Soa, congratulations on your new UFC contract. How did you feel when you got the call? Was it long overdue for you?
I’ve been pushing and working my tail off for the last three years. I just wanted to get as many fights as I could so I could get myself back in the UFC; that’s always been the goal. I had offers from other big organisations but I held out for this and I think I made the right decision.
I’d really like to thank both Dana White and Joe Silva for having me back on their roster.
This is your second stint in the UFC. In your time away you’ve gone on to accrue 10 wins and just one loss. Have you done anything differently in training since your last UFC fight to get to this level?
I worked a lot on my conditioning through training at Southern CrossFit. When I walked into that place, my conditioning was nowhere near where it is now. I give a lot of credit to those guys for getting me in shape and bringing me to that high level.
We do a lot of long endurance workouts mixed up with sprints, rowing, kettlebells, chin-ups and tyre flips so there’s a whole different variety of things. We do this separately to the strength training, which involves Olympic lifts — an aspect I feel is important for any elite athlete. You really need this in MMA, because you need to be super explosive so you can get off first. In my last eight fights I’ve felt fantastic and that I could take on the world.
In what areas of your MMA game do you think you’ve made the most progression since 2007?
Definitely my stand-up: my hands and feet are a lot better than they used to be. I’m better at keeping fights on the feet. One of my strong points has always been my ground game as I’m a Brazilian jiu-jitsu Black-belt, but the fact that we’ve got my stand-up game to the same level as my jiu-jitsu has really taken me to another level.
What would a regular weekly training schedule for you look like?
I will train five-to-six days a week, two-to-three times a day, depending on how I feel. If my body feels like it needs a bit of rest, I’ll either take a day off or reduce it to one session that day. I’m getting to that age where I have to train smarter rather than longer. Diet is also a very important part of my training regime. If you’re a professional athlete, you have to eat like one.
Your last loss was to Daniel Cormier. Is that a fight you’d like to happen again in the future in the UFC?
Dan Cormier is a tough opponent for anyone out there. He’s improved his stand-up a lot, and he’s an elite level wrestler. He’s a machine… We’ll have to wait and see what happens. I respect the guy like I respect all my opponents. At the end of the day it’s my job and you have to come in prepared or you’re going to get hurt.
You spent time fighting in other promotions such as the AFC and CFC. What is your impression of these Aussie events and how do they compare to the bright lights of the UFC?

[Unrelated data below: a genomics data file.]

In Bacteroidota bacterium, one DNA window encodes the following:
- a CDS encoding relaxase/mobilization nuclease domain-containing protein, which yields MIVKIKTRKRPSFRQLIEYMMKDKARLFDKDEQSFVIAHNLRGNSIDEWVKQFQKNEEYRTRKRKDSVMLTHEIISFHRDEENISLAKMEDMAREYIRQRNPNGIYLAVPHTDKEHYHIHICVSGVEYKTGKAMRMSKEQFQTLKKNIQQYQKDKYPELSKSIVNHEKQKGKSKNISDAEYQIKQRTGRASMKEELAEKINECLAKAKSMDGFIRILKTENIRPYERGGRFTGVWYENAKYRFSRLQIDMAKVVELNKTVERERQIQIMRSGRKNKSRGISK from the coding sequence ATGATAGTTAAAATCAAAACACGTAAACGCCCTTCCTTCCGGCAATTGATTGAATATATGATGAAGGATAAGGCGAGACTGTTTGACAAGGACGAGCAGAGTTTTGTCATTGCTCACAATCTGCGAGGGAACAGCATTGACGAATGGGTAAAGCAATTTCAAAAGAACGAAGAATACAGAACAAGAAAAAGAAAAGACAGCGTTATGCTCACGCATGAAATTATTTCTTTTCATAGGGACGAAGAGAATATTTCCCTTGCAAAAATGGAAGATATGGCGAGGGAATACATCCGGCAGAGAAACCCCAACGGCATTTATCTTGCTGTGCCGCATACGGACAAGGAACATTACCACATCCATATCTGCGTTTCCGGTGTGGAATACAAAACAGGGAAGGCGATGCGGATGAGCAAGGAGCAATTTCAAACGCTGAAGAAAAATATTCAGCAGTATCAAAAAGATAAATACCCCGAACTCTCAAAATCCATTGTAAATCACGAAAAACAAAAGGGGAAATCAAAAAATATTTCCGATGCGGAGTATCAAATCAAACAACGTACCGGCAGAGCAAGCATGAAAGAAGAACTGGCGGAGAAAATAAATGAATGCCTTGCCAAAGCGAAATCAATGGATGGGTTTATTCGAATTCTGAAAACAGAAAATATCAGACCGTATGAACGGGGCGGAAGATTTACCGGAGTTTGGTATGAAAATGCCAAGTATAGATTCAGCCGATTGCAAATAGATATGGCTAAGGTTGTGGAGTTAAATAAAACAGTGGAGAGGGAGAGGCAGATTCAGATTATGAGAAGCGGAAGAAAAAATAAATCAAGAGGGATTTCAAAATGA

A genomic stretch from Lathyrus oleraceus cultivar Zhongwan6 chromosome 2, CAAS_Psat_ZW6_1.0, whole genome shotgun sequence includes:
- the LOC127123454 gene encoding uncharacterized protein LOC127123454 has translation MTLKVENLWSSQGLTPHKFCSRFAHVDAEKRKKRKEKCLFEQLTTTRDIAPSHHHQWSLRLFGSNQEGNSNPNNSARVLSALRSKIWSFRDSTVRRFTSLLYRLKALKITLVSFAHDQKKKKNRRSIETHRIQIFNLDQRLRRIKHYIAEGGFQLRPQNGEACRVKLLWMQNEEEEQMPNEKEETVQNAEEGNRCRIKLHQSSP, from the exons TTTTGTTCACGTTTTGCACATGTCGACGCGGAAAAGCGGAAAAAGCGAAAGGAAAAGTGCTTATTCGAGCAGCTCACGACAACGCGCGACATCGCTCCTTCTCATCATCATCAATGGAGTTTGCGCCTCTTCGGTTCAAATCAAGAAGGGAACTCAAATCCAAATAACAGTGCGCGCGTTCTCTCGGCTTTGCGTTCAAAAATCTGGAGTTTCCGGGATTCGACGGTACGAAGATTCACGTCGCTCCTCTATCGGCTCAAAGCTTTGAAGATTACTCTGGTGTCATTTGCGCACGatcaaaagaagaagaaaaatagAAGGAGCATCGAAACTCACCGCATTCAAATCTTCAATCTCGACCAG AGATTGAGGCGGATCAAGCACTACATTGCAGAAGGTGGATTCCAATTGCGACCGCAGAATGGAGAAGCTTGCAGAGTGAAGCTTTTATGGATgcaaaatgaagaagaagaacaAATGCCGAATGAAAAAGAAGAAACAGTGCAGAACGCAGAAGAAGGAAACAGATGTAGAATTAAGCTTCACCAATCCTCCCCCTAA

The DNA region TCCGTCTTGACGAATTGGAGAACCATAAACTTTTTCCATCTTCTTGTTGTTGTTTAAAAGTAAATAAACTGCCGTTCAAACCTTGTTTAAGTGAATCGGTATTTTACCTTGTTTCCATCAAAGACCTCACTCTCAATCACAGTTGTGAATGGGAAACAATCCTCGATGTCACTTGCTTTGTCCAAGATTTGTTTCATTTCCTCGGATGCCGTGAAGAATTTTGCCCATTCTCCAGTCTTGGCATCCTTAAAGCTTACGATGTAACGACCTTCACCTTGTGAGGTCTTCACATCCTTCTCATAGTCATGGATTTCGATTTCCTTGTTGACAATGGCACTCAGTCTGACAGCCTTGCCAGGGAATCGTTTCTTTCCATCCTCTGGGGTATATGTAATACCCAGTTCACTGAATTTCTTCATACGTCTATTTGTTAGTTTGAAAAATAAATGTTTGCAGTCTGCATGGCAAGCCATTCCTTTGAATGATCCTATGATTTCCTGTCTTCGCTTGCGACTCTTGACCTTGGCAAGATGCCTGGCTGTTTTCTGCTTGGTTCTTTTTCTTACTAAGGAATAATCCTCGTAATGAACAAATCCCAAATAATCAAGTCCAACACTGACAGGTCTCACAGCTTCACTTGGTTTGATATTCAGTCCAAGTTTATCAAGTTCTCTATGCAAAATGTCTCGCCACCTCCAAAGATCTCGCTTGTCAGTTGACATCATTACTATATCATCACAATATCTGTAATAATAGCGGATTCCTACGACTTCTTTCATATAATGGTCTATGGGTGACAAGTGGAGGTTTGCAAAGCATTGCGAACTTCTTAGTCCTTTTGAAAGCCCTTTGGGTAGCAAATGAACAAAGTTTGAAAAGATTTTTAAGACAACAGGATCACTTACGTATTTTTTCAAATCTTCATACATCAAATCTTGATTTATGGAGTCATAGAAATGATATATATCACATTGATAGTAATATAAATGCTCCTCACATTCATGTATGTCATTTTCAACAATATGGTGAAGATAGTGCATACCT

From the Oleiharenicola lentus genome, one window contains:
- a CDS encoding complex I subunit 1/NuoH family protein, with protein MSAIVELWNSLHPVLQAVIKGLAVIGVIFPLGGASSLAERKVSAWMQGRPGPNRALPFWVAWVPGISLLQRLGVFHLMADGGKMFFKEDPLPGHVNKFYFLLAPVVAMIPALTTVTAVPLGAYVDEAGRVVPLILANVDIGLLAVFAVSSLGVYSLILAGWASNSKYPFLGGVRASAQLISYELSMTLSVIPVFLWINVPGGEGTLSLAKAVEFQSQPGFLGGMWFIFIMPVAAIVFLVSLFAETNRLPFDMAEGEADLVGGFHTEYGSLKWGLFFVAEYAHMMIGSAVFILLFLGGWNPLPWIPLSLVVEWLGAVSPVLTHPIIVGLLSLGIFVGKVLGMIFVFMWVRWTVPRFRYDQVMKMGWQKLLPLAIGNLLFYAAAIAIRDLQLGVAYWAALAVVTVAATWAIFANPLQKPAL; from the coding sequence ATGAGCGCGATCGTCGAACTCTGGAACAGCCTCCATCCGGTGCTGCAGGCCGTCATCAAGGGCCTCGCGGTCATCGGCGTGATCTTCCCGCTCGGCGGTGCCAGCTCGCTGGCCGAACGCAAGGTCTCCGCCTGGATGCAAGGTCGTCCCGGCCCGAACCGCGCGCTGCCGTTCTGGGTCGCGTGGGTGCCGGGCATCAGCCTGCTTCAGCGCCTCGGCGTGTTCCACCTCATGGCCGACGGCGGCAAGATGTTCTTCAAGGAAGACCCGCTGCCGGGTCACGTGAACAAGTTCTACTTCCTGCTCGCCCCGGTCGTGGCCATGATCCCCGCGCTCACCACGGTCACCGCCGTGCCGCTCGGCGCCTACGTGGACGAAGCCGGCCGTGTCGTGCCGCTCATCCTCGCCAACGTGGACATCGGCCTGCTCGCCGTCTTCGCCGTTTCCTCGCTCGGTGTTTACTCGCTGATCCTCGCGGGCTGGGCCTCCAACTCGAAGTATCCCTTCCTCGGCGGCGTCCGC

The UFC is mainstream. Everyone knows it and recognises the name — even the people who aren’t fans of MMA. Other organisations like Bellator are big promotions but people still don’t know what they are. The UFC is a multi-billion-dollar company and they’ve got there for a reason. I’m just so excited to be able to showcase my skills there now.
You’re dabbling in acting now, too. Can you tell us about the film projects you’re involved with at the moment? Is it difficult to juggle this along with training for fights?
I’m shooting a movie at the moment but I can’t really reveal too much about it. Without giving too much away, it’s an action film with a bit of drama. After I’m done with this one, I’ll be heading to New Zealand to film another. The one in New Zealand is going to be a big blockbuster. After that, I’ll be heading to the US, and then Canada for my fight. When that’s done I will be filming another movie, which will go for six months.
I’m still training for fights while filming these movies. Sometimes there are 12-to-14-hour days on set so I’ve got to get up at 4am and hit the gym before I have breakfast and then go to the gym again after. I’m getting in two workouts before I actually go to my job on set! After I’m done with filming, I’m heading back to the gym and doing another workout. I just like keeping myself active and doing different things. Sometimes I only end up getting four hours’ sleep — people tell me it’s not enough but to get what you want, sometimes you have to sacrifice sleep.
I give big props to guys who work really hard. Dylan Andrews [current Aussie MMA fighter on The Ultimate Fighter] is one of those guys. No one hustles harder than that guy. He’s tried out for the show so many times, even the Australian series, but never managed to get in. No one deserves it more than that guy; it’s all belief and just following your dreams.
What are your goals for the time in the UFC?
My goal is not to get cut (laughs). I just want to get in there, do my best and show that I’m a different fighter to what I was before. It’s a different Hulk now, compared to the one that came out in 2007. I’ve got some good people behind me and it’s been a great journey so far. If it wasn’t for the fans and people like yourself getting me into the limelight, I wouldn’t be here.
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